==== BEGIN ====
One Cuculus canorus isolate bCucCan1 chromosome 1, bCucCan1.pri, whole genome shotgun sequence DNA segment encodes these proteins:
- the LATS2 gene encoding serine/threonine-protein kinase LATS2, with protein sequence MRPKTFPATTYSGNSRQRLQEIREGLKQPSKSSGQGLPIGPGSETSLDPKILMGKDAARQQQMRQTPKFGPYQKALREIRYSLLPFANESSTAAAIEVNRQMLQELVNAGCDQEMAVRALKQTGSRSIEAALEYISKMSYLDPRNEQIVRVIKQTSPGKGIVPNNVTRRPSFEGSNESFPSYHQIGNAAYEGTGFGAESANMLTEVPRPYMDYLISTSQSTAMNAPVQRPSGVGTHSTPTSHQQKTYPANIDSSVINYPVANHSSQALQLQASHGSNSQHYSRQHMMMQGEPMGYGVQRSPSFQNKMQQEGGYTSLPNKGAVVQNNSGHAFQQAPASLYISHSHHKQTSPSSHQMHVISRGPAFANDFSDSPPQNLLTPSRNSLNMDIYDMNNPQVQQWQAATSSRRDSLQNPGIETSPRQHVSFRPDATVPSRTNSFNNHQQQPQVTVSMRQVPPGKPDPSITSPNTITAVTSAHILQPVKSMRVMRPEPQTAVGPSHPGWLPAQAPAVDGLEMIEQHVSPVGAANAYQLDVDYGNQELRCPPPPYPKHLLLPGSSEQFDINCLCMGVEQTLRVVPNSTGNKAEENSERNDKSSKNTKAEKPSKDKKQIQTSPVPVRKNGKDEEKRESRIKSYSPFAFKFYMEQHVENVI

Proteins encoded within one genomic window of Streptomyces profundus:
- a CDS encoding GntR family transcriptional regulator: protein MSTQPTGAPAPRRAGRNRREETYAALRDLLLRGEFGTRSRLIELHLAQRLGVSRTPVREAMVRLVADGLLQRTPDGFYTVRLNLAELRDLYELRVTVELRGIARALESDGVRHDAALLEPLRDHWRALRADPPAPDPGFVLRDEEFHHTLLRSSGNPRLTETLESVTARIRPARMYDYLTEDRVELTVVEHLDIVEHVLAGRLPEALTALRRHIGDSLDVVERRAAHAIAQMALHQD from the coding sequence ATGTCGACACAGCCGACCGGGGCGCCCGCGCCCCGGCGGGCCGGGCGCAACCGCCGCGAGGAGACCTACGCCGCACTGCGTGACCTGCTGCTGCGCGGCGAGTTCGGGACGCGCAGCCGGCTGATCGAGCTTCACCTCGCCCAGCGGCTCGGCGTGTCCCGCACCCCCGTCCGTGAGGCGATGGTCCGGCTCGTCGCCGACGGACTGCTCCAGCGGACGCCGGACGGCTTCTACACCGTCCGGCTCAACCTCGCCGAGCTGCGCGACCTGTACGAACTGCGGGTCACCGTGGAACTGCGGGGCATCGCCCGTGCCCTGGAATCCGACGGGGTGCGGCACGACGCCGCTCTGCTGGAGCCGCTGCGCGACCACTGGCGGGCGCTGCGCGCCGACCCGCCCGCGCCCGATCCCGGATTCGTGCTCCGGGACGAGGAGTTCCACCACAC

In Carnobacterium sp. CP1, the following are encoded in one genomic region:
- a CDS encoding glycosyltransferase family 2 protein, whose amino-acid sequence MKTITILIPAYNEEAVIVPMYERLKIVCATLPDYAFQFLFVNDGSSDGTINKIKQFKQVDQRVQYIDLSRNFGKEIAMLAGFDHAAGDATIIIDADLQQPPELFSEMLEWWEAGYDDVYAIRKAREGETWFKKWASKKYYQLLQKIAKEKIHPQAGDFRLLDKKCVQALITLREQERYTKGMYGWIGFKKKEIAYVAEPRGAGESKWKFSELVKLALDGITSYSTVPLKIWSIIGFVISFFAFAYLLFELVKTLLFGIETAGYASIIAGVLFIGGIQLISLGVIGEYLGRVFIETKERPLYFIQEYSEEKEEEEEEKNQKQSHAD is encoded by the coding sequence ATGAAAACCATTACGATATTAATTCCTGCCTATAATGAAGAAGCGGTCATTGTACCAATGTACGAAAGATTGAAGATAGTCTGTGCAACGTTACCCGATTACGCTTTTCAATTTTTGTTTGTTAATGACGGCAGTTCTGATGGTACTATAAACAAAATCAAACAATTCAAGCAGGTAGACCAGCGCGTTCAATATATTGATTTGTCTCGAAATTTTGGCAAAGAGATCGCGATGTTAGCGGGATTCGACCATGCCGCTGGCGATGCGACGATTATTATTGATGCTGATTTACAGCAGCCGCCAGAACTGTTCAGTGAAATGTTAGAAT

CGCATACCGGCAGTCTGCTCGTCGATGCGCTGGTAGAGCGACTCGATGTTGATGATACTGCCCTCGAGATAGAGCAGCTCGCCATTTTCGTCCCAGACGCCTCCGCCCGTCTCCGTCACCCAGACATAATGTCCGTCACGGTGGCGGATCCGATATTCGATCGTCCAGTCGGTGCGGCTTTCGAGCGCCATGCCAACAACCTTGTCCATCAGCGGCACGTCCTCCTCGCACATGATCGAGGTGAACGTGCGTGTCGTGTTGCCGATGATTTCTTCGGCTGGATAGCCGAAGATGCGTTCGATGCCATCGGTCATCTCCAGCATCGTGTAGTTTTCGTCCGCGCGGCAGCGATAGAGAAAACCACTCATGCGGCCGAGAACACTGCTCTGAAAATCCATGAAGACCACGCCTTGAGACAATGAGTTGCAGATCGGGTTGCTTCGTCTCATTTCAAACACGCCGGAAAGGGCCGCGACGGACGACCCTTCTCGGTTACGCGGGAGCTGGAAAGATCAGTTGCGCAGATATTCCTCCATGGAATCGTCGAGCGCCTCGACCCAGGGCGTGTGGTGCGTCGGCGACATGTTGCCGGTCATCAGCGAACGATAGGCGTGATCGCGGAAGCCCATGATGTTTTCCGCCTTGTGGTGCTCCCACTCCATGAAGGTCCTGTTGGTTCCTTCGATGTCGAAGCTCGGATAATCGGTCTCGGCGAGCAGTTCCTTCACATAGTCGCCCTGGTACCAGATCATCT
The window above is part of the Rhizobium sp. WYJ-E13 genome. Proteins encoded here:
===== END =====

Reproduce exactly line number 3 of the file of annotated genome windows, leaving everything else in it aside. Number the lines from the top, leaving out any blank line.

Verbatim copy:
Proteins encoded within one genomic window of Streptomyces profundus: